Outcome Variables

The outcome variables included: 1) depression, including depressive disorders and unspecified affective disorders (ICD-10 F32-39); 2) anxiety, including anxiety disorder (F40-41); 3) autism spectrum disorder, (ASD; F84, but excluding Rett's syndrome, F84.2); 4) attention-deficit/hyperactivity disorder (ADHD; F90). Only ICD codes used after the diagnosis was established (ICD-10 F-codes for psychiatric disorders) were included; codes used in the evaluation process (ICD-10 Z-codes) were excluded. We excluded those with a depression diagnosis only during the first two years of life if the diagnosis was not recorded at later stages.


Data on covariates were derived from the registers described above and are delineated in Table 1. While the register data have high coverage for most covariates, data on socioeconomic status (SES) are recorded less accurately. The SES classification is based on maternal occupation, and nearly one third of participants were classified as “others,” including students, housewives, entrepreneurs, and those who were unemployed.

Table 1
Maternal, Neonatal, and Family Characteristics Tested as Covariates by the 4-Class Exposure Status

Statistical Analyses

Clinically relevant and plausible covariates were first tested (Table 1). Sex was included in all adjusted models. Because SES and maternal psychiatric disorders are associated with psychiatric drug use and child neurodevelopment, SES and maternal history of other psychiatric diagnoses (excluding depression-related disorders, which were used in defining one comparison group, and substance abuse; see Table 1 for ICD codes) were further included in all adjusted analyses. Other covariates were included in the models if they were associated with both exposure and outcome at p<.1.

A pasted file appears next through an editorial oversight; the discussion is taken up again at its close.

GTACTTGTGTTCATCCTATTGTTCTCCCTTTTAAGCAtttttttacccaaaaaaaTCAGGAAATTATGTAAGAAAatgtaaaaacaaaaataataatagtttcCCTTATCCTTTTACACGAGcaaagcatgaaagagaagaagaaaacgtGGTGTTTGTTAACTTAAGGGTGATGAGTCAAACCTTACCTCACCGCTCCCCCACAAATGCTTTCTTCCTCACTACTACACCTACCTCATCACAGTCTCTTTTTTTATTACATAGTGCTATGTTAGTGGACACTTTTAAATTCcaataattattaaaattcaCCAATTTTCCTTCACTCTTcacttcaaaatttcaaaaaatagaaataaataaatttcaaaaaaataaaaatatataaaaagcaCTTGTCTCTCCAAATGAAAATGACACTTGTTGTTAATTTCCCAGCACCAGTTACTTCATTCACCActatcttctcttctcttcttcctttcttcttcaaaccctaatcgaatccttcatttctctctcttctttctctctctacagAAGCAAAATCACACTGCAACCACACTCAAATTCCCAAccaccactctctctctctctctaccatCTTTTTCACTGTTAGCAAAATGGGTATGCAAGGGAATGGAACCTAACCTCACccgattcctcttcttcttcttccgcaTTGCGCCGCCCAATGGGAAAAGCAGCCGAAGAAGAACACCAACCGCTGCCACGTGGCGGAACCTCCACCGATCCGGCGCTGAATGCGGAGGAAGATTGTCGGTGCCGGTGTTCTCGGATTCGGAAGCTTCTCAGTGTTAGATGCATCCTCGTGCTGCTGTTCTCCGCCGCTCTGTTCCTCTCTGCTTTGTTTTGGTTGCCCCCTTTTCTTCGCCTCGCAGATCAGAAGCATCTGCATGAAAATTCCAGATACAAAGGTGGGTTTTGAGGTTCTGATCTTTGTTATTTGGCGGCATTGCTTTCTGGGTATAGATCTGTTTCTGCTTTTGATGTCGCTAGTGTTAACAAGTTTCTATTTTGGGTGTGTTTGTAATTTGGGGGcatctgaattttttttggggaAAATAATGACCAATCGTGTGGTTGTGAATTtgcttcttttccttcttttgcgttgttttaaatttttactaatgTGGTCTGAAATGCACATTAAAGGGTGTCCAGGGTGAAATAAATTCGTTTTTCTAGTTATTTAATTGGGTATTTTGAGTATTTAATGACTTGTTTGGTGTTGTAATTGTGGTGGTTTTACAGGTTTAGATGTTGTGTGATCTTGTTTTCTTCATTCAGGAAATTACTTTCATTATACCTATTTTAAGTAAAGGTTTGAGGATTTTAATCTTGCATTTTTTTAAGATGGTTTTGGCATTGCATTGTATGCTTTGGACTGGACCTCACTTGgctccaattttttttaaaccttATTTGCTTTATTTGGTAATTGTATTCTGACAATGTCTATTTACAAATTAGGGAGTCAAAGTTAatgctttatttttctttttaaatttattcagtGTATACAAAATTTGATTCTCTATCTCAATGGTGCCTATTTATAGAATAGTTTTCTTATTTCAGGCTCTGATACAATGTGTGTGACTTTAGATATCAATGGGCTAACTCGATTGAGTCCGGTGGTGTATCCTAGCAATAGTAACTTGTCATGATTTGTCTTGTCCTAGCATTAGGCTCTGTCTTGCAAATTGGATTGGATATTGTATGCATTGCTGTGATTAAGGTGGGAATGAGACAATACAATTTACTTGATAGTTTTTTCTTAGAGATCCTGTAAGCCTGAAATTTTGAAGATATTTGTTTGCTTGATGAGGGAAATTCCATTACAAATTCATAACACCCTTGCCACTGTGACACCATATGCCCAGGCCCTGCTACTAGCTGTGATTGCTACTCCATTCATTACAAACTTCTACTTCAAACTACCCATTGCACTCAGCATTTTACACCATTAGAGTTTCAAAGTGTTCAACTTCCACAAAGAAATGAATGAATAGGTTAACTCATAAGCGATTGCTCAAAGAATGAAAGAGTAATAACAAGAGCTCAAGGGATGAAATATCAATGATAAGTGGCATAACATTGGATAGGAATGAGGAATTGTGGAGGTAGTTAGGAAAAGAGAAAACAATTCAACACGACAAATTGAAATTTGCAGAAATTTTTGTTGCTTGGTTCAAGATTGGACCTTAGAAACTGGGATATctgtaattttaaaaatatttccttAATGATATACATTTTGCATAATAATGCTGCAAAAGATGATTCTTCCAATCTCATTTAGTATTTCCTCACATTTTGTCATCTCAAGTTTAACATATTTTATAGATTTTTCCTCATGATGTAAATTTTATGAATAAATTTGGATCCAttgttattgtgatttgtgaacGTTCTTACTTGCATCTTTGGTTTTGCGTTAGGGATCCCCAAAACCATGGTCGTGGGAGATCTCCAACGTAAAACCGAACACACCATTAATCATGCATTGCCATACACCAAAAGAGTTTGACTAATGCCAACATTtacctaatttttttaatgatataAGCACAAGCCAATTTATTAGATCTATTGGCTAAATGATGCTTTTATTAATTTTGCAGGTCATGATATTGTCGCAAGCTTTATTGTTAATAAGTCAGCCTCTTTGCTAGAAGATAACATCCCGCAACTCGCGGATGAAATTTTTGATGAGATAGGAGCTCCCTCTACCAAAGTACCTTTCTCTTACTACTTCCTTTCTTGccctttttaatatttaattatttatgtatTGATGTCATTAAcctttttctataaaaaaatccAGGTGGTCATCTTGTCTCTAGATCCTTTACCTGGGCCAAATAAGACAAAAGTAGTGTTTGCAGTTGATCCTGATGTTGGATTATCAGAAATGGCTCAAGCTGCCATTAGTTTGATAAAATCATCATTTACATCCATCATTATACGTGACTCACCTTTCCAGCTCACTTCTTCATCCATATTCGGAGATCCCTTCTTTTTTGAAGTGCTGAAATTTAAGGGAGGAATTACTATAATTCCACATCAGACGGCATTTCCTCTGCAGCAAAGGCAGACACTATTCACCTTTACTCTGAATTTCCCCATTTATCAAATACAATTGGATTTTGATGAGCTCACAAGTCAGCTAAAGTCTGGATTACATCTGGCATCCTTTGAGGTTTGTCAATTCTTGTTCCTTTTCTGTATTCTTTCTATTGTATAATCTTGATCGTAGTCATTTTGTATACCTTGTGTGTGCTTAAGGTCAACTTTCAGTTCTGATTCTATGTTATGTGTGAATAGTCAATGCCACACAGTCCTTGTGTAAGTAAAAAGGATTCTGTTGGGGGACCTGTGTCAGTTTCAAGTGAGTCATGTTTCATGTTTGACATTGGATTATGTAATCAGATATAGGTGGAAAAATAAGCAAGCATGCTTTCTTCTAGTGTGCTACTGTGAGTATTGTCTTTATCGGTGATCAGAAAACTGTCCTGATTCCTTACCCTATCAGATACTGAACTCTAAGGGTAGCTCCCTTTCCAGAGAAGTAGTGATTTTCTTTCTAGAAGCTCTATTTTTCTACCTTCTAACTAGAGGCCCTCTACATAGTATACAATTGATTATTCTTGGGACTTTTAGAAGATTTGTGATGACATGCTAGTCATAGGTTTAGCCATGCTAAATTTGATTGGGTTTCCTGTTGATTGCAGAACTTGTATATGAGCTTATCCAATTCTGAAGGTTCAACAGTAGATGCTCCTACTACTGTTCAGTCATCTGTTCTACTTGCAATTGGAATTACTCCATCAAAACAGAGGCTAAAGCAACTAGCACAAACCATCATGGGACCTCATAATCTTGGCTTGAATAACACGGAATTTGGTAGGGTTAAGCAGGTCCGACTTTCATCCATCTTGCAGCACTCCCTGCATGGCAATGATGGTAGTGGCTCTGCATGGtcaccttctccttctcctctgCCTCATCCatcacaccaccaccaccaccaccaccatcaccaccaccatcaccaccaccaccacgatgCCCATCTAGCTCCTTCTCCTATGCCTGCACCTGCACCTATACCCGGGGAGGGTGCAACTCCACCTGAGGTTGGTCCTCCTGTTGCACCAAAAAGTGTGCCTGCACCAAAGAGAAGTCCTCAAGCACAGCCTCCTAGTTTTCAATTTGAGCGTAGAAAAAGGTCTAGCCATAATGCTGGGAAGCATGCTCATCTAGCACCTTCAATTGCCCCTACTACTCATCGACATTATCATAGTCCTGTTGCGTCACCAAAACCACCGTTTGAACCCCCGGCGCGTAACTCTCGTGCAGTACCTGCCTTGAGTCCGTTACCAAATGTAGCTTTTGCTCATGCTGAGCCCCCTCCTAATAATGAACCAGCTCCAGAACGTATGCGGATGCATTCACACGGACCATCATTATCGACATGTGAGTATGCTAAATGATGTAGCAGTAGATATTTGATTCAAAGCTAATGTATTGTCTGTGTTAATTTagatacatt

To take into account the fact that children born from 1996-2010 were aged 0-14 years at the end of the follow-up in 2010, we used survival methods. Events in the survival analysis were defined as age at the first diagnosis of the studied outcome. Separate survival analyses were conducted for each of the four outcomes. Time observations after migrating, dying, and the end of the follow-up on December 31, 2010 were censored. We plotted the cumulative incidence of offspring diagnoses among the SSRI exposed, the psychiatric disorder, no medication group, the SSRI discontinued group, and the unexposed group using the Kaplan-Meier method. To compare offspring psychiatric diagnoses between these four groups, Cox proportional hazards models were used. Data from siblings in the same family were treated as clusters because outcomes from the same family are likely to be related. Robust sandwich estimates of the variance of the estimated Cox regression parameters were used for this purpose. Each outcome was analyzed separately by fitting two models: a crude model adjusted only for sex, and a model adjusted for additional covariates associated with the exposure and each specific outcome. The “unknown” category for SES was included, as the missing observations occurred completely at random. The age-specific depression and anxiety rates in offspring by different exposure groups were estimated with a Poisson-regression model, assuming a Poisson error distribution. All analyses were performed in SAS (SAS 9.4, SAS Institute, Cary, NC, USA).